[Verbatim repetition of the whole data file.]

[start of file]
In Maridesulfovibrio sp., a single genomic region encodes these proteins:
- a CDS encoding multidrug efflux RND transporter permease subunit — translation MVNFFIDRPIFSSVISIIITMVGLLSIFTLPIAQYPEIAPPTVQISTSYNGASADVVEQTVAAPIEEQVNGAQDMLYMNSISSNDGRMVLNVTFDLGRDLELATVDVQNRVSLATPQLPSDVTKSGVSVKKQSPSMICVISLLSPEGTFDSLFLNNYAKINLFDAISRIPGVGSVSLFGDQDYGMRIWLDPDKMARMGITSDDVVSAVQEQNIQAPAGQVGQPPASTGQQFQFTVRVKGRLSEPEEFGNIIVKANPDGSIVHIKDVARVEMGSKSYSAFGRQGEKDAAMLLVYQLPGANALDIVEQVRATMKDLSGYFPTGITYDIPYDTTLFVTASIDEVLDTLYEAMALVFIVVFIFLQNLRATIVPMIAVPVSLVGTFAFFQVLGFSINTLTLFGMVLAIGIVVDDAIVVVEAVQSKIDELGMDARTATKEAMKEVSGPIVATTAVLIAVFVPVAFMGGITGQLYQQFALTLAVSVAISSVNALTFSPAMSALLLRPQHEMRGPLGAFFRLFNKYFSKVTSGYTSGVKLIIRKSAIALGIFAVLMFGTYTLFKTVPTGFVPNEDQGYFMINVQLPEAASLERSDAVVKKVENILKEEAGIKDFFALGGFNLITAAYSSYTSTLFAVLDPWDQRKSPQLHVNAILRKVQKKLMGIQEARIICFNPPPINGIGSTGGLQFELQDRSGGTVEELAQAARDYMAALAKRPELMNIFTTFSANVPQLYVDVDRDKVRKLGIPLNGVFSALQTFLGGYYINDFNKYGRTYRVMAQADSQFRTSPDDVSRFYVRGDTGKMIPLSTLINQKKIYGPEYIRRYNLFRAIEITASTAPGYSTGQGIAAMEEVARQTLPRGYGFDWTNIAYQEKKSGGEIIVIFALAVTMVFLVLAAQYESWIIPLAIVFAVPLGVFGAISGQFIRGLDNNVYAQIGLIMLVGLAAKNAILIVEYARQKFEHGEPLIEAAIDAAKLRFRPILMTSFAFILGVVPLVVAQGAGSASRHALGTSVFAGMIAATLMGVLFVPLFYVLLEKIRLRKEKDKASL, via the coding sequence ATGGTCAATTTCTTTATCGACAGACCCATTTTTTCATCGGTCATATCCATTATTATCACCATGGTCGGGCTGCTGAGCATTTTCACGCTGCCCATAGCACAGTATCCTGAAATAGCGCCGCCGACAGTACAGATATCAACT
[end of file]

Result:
In Maridesulfovibrio sp., a single genomic region encodes these proteins:
- a CDS encoding multidrug efflux RND transporter permease subunit — translation MVNFFIDRPIFSSVISIIITMVGLLSIFTLPIAQYPEIAPPTVQISTSYNGASADVVEQTVAAPIEEQVNGAQDMLYMNSISSNDGRMVLNVTFDLGRDLELATVDVQNRVSLATPQLPSDVTKSGVSVKKQSPSMICVISLLSPEGTFDSLFLNNYAKINLFDAISRIPGVGSVSLFGDQDYGMRIWLDPDKMARMGITSDDVVSAVQEQNIQAPAGQVGQPPASTGQQFQFTVRVKGRLSEPEEFGNIIVKANPDGSIVHIKDVARVEMGSKSYSAFGRQGEKDAAMLLVYQLPGANALDIVEQVRATMKDLSGYFPTGITYDIPYDTTLFVTASIDEVLDTLYEAMALVFIVVFIFLQNLRATIVPMIAVPVSLVGTFAFFQVLGFSINTLTLFGMVLAIGIVVDDAIVVVEAVQSKIDELGMDARTATKEAMKEVSGPIVATTAVLIAVFVPVAFMGGITGQLYQQFALTLAVSVAISSVNALTFSPAMSALLLRPQHEMRGPLGAFFRLFNKYFSKVTSGYTSGVKLIIRKSAIALGIFAVLMFGTYTLFKTVPTGFVPNEDQGYFMINVQLPEAASLERSDAVVKKVENILKEEAGIKDFFALGGFNLITAAYSSYTSTLFAVLDPWDQRKSPQLHVNAILRKVQKKLMGIQEARIICFNPPPINGIGSTGGLQFELQDRSGGTVEELAQAARDYMAALAKRPELMNIFTTFSANVPQLYVDVDRDKVRKLGIPLNGVFSALQTFLGGYYINDFNKYGRTYRVMAQADSQFRTSPDDVSRFYVRGDTGKMIPLSTLINQKKIYGPEYIRRYNLFRAIEITASTAPGYSTGQGIAAMEEVARQTLPRGYGFDWTNIAYQEKKSGGEIIVIFALAVTMVFLVLAAQYESWIIPLAIVFAVPLGVFGAISGQFIRGLDNNVYAQIGLIMLVGLAAKNAILIVEYARQKFEHGEPLIEAAIDAAKLRFRPILMTSFAFILGVVPLVVAQGAGSASRHALGTSVFAGMIAATLMGVLFVPLFYVLLEKIRLRKEKDKASL, via the coding sequence ATGGTCAATTTCTTTATCGACAGACCCATTTTTTCATCGGTCATATCCATTATTATCACCATGGTCGGGCTGCTGAGCATTTTCACGCTGCCCATAGCACAGTATCCTGAAATAGCGCCGCCGACAGTACAGATATCAACT